Poor higher order vision at baseline was associated with worsening cognition and increased probability of death, dementia, or frailty over 3 years.
Recently published findings from a longitudinal study of Parkinson disease (PD) showed that poorer visual performance was a better predictor of dementia than retinal thickness, and thus may be a potential tool for stratification of clinical trials.
The study featured 100 patients with PD and 29 controls who underwent clinical and ophthalmic assessments at baseline, and clinical assessments after approximately 18 and 36 months. At the conclusion of the analysis, visual performance, examined through skew tolerance and biological motion, predicted greater probability of dementia (X2 = 5.2; P = .022) and poor outcomes (X2 = 10.0; P = .002) than retinal thickness, measured using spectral domain optical coherence tomography (OCT).
Led by Rimona Weil, PhD, consultant neurologist, Dementia Research Center, University College London, higher order visuoperception was measured using tasks probing distinct aspects of higher order visuoperception: the Cats-and-Dogs test and biological motion test. An overall measure of higher order visual function was calculated from the summed z-score of the Cats-and-Dogs and biological motion scores, calculated for each participant with reference for the entire group-average. Retinal layer structure was measured using high-resolution spectral domain OCT, performed on both eyes.
Dividing patients with PD by higher order visual performance, 37 patients were classified as low-vision and 63 as high-vision performers. During follow-up, 14 developed dementia, 4 were too unwell to continue the study, and 2 deaths occurred. When dividing patients according to retinal thickness tertiles, 53 patients were in the low-pfGCIPL group and 48 in the medium/high-pfGCIPL thickness group. Patients in the lowest pfGCIPL thickness tertile were older, with later age of onset versus the medium/high thickness group, and a trend towards having a lower Montreal Cognitive Assessment (MoCA) score.
At the conclusion of the analysis, investigators observed that for every 1-point increase in the higher order vision score, baseline-combined cognition increased by 0.16, adjusted for age (ß = 0.16 [SE, 0.05]; P = .003). There was a significant association between baseline visual performance and MoCA after 36 months (ß = 0.39 [SE, 0.17]; P = .021); however, there were no associations between cognition and other visual measures such as visual acuity and retinal thickness, with the exception of contrast sensitivity, which was positively associated with baseline MoCA (β=3.72 [SE = 1.35]; P = 0.007) and composite cognitive score (β=1.38 [SE = 0.53] P = 0.011) in the PD group but not at 36-month follow-up.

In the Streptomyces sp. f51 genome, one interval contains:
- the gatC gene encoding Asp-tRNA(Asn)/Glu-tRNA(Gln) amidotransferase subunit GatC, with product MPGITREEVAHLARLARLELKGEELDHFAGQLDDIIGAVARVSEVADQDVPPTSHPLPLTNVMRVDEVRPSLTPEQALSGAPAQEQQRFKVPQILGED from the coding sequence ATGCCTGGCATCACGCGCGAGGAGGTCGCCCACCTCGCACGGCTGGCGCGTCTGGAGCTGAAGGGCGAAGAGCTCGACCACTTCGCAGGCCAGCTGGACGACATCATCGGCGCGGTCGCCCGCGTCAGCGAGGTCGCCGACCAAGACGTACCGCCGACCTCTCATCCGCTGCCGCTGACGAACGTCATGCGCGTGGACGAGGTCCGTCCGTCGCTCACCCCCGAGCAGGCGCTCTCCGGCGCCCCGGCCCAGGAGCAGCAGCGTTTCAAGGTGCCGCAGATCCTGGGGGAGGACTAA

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Weill et al concluded, "Our work provides mechanistic insights into the likely sequence of changes underlying neurodegeneration in PD dementia with earlier higher order visual changes; and shows that visual tests, rather than retinal thickness measures, are likely to be effective and useful for patient stratification in clinical trials."
In patients with PD, worse higher order visual scores significantly predicted lower cognition at baseline and a greater decrease in cognitive score over time, when accounting for baseline cognition. For a 1-unit decrease in the baseline higher order visual score, the combined cognitive score was predicted to decrease by 0.178 (ß = 0.178 [SE, 0.050]; P = .0005) and the decrease per year in cognitive score to be 0.024 points greater (ß = 0.024 [SE, 0.001]; P = .013).
Meanwhile, retinal thickness was not a predictor of differences in the cognitive composite scores at baseline or in the changes of cognitive scores over time in PD (pfGCIPL: ß = –0.013 [SE, 0.080]; P = .87; pfGCPIL time interaction: ß = 0.024 [SE, 0.001]; P = .12). Comparison of the medium/higher and low pfGCIPL tertiles found no association of retinal tertile with risk of dementia (X2 = 1.5; P = .22) and a trend towards an association with combined risk of dementia, death, or frailty (X2 = 3.4; P = .064).
"For future extensions of this work, longer follow-up duration will be important to further establish the relationship between visual dysfunction, retinal structure and progression to dementia in PD,” the study investigators wrote. "It will be helpful to validate whether simple and accessible forms of visual testing, in larger populations, can robustly predict cognitive change. Finally, pathological confirmation of cortical versus retinal involvement in a prospective cohort would provide definitive evidence for underlying processes driving neurodegeneration in PD."